71 pages 2 hours read



Fiction | Play | Adult | BCE

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Fate and Its Inescapability

Fate, and its inescapability is the primary theme of all three of Sophocles’ Theban plays. All the actions of Antigone are incited and decided by fate, and as such are incontrovertible despite the best or worst intentions of mortals. For example, Eteokles and Polyneikes battle each other because they were cursed by their father Oedipus to do so. Antigone’s doom is also prophesied due to Oedipus’ own sins. The death of Haimon is in turn fated by Kreon’s acts.

Oedipus, Antigone, and Haimon lived and died as prophecy predicted they would. The unavoidability of prophecy, articulated by seers but spoken by the gods, indicates that in this world, humans have no right to decide their fate. When Kreon declares that no one can save “those girls from their fate” (829), he both blasphemes before the gods and ironically makes a true statement. As the Messenger says, “Mortals should not swear anything’s / Impossible” (429-30). What comes for us in this life is only the domain of the gods.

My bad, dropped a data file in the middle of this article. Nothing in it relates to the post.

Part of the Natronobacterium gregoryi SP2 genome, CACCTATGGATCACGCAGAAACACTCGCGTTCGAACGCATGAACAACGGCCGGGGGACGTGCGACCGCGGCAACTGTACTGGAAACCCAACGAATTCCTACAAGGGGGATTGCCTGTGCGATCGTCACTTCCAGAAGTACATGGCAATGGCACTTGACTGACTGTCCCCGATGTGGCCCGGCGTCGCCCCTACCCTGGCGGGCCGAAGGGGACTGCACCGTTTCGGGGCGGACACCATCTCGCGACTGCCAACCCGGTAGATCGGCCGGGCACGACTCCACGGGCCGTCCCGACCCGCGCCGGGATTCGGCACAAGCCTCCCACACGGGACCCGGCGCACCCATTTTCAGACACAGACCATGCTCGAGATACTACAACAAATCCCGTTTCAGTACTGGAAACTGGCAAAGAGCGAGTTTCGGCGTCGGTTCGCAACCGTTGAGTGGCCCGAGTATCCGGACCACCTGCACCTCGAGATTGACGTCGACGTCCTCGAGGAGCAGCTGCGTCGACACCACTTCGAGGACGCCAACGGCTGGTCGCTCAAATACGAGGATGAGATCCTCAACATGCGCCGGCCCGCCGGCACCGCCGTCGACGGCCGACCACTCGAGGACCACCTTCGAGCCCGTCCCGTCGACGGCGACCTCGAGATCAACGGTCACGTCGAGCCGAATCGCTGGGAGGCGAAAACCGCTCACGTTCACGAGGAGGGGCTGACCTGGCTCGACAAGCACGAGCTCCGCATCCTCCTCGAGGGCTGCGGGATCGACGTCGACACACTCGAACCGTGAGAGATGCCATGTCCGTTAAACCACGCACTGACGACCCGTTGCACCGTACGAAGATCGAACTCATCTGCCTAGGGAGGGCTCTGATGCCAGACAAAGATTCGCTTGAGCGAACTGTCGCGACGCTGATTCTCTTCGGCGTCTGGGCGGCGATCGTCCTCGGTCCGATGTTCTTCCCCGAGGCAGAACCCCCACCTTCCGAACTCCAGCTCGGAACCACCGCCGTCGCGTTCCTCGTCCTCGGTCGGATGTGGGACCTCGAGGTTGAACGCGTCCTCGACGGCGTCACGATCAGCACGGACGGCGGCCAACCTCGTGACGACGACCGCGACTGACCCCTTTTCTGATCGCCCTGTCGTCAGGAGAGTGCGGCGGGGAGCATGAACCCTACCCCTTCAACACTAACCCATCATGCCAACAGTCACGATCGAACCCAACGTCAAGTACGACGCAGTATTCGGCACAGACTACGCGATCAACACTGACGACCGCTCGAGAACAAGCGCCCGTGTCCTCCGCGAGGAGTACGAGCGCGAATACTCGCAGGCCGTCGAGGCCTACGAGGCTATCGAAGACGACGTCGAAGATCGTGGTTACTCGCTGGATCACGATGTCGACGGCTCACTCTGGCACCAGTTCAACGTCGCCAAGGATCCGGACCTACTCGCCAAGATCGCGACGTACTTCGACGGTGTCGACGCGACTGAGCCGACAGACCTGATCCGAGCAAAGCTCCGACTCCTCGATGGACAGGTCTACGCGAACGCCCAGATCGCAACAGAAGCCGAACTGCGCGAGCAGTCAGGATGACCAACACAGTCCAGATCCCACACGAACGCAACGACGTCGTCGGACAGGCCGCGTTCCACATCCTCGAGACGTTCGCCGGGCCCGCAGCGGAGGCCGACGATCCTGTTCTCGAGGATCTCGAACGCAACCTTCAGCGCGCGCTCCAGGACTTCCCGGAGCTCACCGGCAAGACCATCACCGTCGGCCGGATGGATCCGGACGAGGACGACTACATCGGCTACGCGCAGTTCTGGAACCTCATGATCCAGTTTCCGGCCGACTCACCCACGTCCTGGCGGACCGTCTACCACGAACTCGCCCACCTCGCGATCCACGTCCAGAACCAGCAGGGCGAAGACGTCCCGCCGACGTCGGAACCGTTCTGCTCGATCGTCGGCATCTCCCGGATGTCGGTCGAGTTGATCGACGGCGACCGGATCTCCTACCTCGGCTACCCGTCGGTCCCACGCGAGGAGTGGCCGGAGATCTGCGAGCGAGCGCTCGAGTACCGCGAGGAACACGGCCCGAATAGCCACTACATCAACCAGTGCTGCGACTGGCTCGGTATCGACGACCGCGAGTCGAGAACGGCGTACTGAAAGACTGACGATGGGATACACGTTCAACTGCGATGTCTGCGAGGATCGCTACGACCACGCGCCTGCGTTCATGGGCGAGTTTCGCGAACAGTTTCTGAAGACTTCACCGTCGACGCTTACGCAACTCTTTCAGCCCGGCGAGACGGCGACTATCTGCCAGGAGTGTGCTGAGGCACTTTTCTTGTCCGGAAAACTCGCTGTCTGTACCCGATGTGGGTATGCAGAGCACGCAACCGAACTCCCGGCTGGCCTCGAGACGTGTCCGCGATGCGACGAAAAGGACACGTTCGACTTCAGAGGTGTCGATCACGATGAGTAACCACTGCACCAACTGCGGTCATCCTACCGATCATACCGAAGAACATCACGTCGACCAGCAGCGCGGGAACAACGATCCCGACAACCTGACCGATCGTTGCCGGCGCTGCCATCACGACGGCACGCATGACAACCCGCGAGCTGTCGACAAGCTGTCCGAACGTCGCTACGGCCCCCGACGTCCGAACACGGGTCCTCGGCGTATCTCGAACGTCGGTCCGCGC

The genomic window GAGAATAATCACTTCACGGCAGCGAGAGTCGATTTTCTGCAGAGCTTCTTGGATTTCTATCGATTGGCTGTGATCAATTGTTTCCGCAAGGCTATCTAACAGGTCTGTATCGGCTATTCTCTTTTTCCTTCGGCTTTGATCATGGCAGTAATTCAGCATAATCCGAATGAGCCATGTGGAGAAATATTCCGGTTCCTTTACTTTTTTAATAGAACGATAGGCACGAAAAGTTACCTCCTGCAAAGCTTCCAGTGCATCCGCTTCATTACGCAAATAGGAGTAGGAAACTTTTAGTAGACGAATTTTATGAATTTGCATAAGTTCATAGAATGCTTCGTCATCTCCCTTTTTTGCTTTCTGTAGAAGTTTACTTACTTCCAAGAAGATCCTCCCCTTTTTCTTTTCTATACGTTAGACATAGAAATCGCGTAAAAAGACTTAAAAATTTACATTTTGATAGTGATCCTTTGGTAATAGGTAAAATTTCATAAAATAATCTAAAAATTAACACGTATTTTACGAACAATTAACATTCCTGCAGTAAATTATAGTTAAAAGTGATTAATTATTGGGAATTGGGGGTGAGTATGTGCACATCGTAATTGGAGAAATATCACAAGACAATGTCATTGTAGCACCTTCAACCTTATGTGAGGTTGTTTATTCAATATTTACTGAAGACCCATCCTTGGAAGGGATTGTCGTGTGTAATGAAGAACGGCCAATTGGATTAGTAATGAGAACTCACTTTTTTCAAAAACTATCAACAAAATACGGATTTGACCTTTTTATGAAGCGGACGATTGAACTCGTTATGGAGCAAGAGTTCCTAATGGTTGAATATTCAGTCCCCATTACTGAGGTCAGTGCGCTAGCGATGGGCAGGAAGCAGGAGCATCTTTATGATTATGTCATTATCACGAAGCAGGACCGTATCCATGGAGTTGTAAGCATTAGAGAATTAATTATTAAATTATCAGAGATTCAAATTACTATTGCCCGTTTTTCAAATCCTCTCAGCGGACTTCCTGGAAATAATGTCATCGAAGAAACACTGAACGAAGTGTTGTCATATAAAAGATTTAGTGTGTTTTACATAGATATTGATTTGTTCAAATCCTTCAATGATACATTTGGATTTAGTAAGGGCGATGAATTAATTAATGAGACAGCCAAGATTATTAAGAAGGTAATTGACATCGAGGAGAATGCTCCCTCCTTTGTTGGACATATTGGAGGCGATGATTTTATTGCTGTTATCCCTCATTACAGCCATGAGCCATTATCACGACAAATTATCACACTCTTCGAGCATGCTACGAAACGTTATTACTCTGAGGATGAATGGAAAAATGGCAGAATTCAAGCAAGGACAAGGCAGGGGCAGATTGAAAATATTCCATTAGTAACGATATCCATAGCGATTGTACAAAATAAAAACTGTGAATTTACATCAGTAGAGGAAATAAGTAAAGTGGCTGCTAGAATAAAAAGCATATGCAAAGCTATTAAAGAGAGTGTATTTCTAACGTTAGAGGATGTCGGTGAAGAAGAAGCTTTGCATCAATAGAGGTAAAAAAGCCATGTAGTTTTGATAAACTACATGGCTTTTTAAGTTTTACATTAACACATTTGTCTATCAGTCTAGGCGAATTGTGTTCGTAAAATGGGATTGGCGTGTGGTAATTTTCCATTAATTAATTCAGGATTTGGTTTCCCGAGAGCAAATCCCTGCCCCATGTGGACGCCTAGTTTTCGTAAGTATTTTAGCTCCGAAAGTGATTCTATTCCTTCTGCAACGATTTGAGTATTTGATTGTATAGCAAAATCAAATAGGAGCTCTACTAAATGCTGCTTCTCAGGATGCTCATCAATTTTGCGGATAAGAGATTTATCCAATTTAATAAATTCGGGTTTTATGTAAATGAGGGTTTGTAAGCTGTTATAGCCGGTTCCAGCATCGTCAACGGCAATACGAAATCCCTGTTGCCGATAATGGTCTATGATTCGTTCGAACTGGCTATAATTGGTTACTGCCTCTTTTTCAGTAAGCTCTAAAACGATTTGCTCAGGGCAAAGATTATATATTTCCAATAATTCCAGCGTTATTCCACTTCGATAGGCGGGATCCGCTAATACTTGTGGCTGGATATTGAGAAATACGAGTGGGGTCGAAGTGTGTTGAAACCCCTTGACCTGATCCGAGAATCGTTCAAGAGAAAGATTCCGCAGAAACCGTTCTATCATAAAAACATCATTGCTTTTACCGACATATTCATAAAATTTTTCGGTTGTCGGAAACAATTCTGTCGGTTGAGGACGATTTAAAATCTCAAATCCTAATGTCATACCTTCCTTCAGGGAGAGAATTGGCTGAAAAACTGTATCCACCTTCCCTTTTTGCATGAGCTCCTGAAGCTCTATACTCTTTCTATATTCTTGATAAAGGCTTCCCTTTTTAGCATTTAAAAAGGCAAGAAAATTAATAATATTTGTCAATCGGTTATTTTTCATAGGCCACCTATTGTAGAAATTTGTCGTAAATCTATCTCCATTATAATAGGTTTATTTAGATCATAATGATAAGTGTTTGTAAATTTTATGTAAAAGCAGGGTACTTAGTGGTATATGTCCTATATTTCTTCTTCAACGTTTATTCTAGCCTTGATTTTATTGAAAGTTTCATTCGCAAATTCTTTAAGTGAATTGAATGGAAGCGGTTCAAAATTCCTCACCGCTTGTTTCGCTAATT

God and Man’s Law

Mortal and divine law are at odds in this play, a situation that always leads to the punishment of mortals by death. In Antigone, Kreon’s law to leave Polyneikes unburied is in direct contest with the law of the gods that cities and families should bury their own.